dcsimg How to achieve high quality water supply - Ramboll Group

How to achieve high quality water supply

The Danish Water Sector leads the way in regard to supply security and drinking water quality. New requirements are introduced to ensure high quality management at all waterworks. 
When Søren Hvilshøj, Ramboll's International Water Director recently received an Irish delegation led by the Irish junior environmental minister, the minister described their goal to decrease spillage levels of the Irish drinking water supply to 30%.

The current spillage rate in the city of Copenhagen at this time is only about five percent. And if spillage at Danish waterworks exceeds 10%, they get hit with a fine.

The Irish minister was clearly quite impressed, especially when Søren Hvilshøj referred, during the visit at a Danish water plant, to the use of the SCADA-System (Supervisory Control and Data Acquisition), and that spillage there is as low as 1-2%. At the same time, consumers all register their own water consumption online in Denmark.

In other words, there is a big gap between the Irish and Danish spillage rates. And while the Irish have installed water meters in consumers' homes – but so far only on a trial basis  –  they do not yet have a comprehensive view of whether consumers are paying a realistic price for their water supply or not. In Denmark, water meters were installed in Danish homes already many years ago.

Water without chlorine

When it comes to drinking water supply system, Denmark is far ahead of other countries, where actual water consumption is more or less guesswork, says Søren Hvilshøj. He explains why the Danish drinking water system is so unique, in addition to the fact that there is poured less chlorine into Danish water: 

"An important reason is that we carry out groundwater protection measures – and keep track of our groundwater resources in a much different way than in the rest of the world. It's really quite unique that we have mapped almost all groundwater resources  - and that we are in the process of drawing up plans for further groundwater protection at the individual waterworks".


Comparable to food

In the long run, it is envisioned that technology such as ultraviolet light and sensors, placed at drainage pumps on the supply net, will provide us with even higher quality water supply.

While ultraviolet light systems are already in use, the plans for the sensors are still in process.  But the VTU Fund (Foundation for Development of Technology in the Danish Water Sector) has funded development projects in sensor technology, reports Søren Hvilshøj, also board member in the VTU Fund.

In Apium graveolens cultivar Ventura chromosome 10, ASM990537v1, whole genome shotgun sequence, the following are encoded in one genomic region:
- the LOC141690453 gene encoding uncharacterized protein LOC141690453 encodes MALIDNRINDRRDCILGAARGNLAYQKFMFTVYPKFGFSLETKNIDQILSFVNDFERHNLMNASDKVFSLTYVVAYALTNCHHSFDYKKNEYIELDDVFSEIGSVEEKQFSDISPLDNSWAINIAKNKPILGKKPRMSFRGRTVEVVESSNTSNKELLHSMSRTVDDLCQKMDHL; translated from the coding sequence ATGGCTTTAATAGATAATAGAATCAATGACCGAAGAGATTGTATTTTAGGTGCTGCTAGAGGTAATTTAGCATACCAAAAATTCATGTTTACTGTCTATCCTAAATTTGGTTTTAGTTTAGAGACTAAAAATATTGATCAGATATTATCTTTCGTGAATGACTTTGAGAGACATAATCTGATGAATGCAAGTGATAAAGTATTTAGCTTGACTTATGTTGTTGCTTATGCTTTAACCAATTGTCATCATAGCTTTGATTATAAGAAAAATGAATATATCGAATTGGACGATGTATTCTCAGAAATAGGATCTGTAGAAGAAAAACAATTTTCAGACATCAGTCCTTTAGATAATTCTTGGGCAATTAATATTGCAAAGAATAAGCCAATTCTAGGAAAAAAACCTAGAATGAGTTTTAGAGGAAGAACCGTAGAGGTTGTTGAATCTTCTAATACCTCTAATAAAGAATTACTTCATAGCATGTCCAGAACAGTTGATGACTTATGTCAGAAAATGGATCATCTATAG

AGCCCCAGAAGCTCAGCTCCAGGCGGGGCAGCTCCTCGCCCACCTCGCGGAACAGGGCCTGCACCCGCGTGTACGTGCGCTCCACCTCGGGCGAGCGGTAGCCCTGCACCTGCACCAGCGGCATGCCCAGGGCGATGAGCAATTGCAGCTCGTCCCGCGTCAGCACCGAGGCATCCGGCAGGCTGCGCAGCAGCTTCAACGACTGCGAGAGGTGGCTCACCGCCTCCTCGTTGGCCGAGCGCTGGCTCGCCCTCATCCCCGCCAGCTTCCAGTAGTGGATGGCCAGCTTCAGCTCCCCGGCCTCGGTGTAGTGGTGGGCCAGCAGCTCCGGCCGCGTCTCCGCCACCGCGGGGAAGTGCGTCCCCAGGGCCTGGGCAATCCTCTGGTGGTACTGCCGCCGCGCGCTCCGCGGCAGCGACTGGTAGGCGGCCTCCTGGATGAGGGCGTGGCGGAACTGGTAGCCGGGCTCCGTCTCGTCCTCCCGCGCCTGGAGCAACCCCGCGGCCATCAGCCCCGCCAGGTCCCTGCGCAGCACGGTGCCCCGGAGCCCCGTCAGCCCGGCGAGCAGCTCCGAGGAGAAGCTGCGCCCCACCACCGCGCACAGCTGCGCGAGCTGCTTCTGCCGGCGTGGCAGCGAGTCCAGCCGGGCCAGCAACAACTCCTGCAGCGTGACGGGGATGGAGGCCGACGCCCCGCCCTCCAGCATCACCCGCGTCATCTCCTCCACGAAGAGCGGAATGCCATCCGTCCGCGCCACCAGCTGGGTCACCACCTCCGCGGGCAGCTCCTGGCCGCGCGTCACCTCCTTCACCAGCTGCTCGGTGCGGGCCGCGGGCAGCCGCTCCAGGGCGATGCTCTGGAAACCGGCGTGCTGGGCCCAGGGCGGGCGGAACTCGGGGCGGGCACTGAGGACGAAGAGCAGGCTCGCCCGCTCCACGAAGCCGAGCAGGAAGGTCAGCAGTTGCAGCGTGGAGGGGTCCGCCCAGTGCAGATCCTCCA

At present, quality needs to be guaranteed through improved control at the waterworks. The approximately 2,500 Danish waterworks have throughout the years been accused of lack of adequate inspection of water quality and for not being professional enough in daily operations.

Digital tools help ensure groundwater quality

A sum of DKK 20 million annually in 2012 and 2013 have been used to increase our knowledge about the risks related to groundwater boreholes. Ramboll has developed a digital tool to help municipalities address this problem.

The optimal protection of groundwater resources is of crucial importance and will be in the future. Thus, the Danish parliament has earmarked DKK 20 million in 2012 and 2013 to protect the groundwater from threat of pollution that can occur in boreholes in connection with wells. 

The money will be used to identify and document the so-called sanitary protection zones of water intakes (BNBO), where the threat from pesticides and fertilizer is especially serious.

When the groundwater is pumped up from the boreholes, a kind of depression cone in the groundwater is formed around the borehole. Within the area of this cone, there is a greater risk of pollution from surface area that can trickle down into the groundwater.

Because of the specific soil conditions, the depression cone is not always circular. Therefore it is important to map the area of the depression cone for every specific borehole, the so-called BNBO.

Selecting the most relevant area

Thus municipalities can now apply for funding to identify the boreholes at greatest risk. To meet this aim, Ramboll has developed a special tool "BNBO-Tool" which describes the risk in the individual wells.
The tool is designed to cover parameters such as geology, hydrology, land use and quantity of pumped water, which can be shown on a GIS-map.

"We plot all the various parameters and then we can quickly use a GIS spreadsheet to identify the most relevant areas for protection," explains Annette Raben, Head of Ramboll's Water Department.

The end product is a risk assessment which Ramboll prepares on the basis of the emerging data.
The tool was developed in collaboration with the environmental advisory company, ConTerra, which works with land use and agricultural data. 

Facts on Danish groundwater 

1 billion m3: The total available groundwater resource is 1 billion m3.

17%: Approx. 17% of rainwater permeates into groundwater and can later be pumped up again as drinking water. 60% evaporates and 20% flows back to streams and the sea, via drains, sewers and paved areas.

20-50 year-old groundwater: The groundwater we usually recover is between 20-50 years old. Denmark's oldest groundwater is in Kristrup near Randers, where the water is 15,000 years old.

100%: 100% of the Danish drinking water supply is based on groundwater.

653 million m3: The total groundwater recovery is around 650 million m3.

Source: Danva/GEUS


For more information, please contact
Søren Hvilshøj
Søren Hvilshøj
Global Market Director, Water
T+45 51618245